Slater said a number of men were killed by the bomb; had he still been on deck, he was sure that he would have been hit as well. “That's the most harrowing thing that happened to me that day,” he said.

 

Explaining how he felt, Slater said, “Frightened isn't the word.”

 

As he came up from below, Slater also saw that the Oklahoma had already rolled over.

 

Meanwhile, after 20 minutes, the USS Blue had managed to get out of Pearl Harbor, starting on patrol around the time the Pennsylvania was hit.

 

While on patrol, they got an underwater sound contact on a full-sized Japanese submarine, Urmann said and began dropping depth charges.

 

“We sunk that submarine but we never got credit for it,” he said.

 

However, they saw the oil and debris come to the surface.

 

Said Harris, “The whole attack must have gone over an hour and 20 minutes.”

 

1005 hours

 

A still-shaken Slater watches as the USS Shaw, also in drydock, explodes after it was first hit with a bomb at 8:15 a.m., according to Navy records.

 

While on patrol Urmann said the Blue met up with the USS St. Louis, the USS Helena and three other destroyers.

 

“We looked all the rest of that day for the Japanese,” said Urmann, who turned 84 on Nov. 27. “Luckily, we never found them.”

 

The aftermath of the attack

 

The following day, Monday, Dec. 8, the Blue linked up with the USS Enterprise, arriving back from Wake Island.

 

By 8 p.m. on Dec. 8 the Blue was back in Pearl Harbor. “We couldn't believe the damage that we saw,” said Urmann. “It was a mess.”

 

Naval records report that the Arizona, California and West Virginia were sunk at berth; the Oklahoma capsized, the Oglala was sunk by an aircraft torpedo, the Utah capsized and sank. Also damaged were the Maryland, Nevada, Pennsylvania, Tennessee, Helena, Honolulu, Raleigh, Shaw, Curtiss and Vestal.

 

The bomb that hit the Cassin in drydock caused it to fall off its blocks and onto the Downes.

 

The human toll was extreme. More than 2,400 Americans died in the attack, according to US Navy records.

 

Slater, who had gone to get something to eat at the enlisted club, was given a rifle and two bandoliers of shells by a big Marine and told to patrol the area around the hospital.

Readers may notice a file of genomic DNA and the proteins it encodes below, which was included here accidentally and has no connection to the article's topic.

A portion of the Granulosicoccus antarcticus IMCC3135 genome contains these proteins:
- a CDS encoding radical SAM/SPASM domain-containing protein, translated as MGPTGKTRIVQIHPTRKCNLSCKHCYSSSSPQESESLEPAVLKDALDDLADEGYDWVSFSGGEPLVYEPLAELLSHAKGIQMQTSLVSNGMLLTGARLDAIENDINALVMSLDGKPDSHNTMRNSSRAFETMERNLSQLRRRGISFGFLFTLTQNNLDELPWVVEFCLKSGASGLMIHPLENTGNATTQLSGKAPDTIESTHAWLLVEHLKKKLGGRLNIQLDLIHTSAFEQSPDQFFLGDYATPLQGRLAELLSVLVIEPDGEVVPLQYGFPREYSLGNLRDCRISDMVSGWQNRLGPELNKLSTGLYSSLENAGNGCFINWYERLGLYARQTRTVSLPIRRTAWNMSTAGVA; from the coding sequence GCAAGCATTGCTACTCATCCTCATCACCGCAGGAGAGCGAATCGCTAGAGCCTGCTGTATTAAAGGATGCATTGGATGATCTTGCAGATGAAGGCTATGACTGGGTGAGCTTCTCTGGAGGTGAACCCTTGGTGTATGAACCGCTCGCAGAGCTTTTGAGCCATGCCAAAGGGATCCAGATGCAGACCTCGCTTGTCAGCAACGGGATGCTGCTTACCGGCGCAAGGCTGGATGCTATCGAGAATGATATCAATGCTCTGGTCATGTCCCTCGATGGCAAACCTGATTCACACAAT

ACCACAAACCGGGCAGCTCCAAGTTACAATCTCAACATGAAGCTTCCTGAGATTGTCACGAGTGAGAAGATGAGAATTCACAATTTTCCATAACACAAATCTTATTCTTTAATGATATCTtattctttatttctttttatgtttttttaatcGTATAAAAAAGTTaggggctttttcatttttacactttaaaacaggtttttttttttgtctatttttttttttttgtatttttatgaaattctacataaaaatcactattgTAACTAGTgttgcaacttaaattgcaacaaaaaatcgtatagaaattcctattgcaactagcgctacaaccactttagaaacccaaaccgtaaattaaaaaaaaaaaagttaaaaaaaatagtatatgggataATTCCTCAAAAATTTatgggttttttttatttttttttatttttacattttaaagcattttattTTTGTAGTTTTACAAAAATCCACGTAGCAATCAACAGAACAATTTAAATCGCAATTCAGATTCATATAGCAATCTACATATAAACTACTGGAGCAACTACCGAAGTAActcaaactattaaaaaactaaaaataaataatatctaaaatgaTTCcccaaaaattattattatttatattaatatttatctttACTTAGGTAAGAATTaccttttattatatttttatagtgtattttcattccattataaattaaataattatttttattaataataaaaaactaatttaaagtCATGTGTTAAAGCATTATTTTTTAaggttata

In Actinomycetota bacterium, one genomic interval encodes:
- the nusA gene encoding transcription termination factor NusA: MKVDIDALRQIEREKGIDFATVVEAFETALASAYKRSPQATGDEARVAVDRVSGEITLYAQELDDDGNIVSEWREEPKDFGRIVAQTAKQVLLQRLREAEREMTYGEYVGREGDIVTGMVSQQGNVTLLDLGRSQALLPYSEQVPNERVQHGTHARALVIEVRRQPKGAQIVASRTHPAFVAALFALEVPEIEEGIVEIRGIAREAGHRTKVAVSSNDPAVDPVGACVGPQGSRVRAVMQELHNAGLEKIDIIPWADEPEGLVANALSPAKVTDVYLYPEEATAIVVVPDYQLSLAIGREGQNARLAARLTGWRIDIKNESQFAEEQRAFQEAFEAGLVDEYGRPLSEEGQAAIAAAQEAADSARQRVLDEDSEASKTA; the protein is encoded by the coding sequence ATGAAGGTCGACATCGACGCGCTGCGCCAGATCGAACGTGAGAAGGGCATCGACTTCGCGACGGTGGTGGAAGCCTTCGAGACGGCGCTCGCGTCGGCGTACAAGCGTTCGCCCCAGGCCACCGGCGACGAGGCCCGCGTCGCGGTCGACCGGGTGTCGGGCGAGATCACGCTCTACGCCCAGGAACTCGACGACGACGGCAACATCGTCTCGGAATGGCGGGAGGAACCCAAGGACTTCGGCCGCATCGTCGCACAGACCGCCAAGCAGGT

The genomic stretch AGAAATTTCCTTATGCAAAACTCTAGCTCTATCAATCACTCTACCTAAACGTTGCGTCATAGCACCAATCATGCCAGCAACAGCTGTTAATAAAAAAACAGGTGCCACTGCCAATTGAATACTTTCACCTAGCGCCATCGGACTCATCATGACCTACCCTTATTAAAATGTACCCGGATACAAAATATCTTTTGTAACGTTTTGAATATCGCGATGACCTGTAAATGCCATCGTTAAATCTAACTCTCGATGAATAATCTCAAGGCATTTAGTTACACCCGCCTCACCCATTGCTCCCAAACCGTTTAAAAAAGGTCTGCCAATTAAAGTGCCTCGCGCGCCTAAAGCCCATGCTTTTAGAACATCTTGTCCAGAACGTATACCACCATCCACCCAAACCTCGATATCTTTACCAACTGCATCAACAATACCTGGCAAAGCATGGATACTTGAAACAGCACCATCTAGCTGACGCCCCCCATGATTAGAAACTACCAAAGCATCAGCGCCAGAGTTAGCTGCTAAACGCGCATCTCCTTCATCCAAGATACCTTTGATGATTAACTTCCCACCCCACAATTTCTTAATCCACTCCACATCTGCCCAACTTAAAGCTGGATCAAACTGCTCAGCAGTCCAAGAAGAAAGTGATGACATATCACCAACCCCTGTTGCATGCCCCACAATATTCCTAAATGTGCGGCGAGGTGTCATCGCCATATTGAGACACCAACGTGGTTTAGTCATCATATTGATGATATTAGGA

He said until that day he had felt safe amidst the might of the US Navy, but the “mouth dropping” effects of the attack changed his mind in a hurry.

 

As many as 24 men on the Pennsylvania were killed, said Slater.

 

After the attack, Slater said an officer gave him a pan with a pair of boots in it and told him to take it down and dump it in a trash receptacle off the ship. He said he looked down at the boots and realized a man's feet were still in them.

 

That night, three US planes came in were shot down by friendly fire, said Slater.

 

Wires had been put up to keep people off the lawns, said Slater. As he was patrolling that night he tripped over a wire, his rifle went up in the air and came down, hitting him on the head.

 

“The Japanese didn't get me that day but I did a pretty good job on myself,” he laughed.

 

Tomorrow, where they went after the attack and where they are today.

 

E-mail Elizabeth Larson at This email address is being protected from spambots. You need JavaScript enabled to view it..

 

 

 

 

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The wrecked destroyers USS Downes (DD-375) and USS Cassin (DD-372) in Drydock One at the Pearl Harbor Navy Yard, soon after the end of the Japanese air attack. Cassin has capsized against Downes.

 

 

 

 

 

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Poster designed by Allen Sandburg, issued by the Office of War Information, Washington, D.C., in 1942, in remembrance of the Japanese Attack on Pearl Harbor on 7 December 1941. The poster also features a quotation from Abraham Lincoln's Gettysburg Address: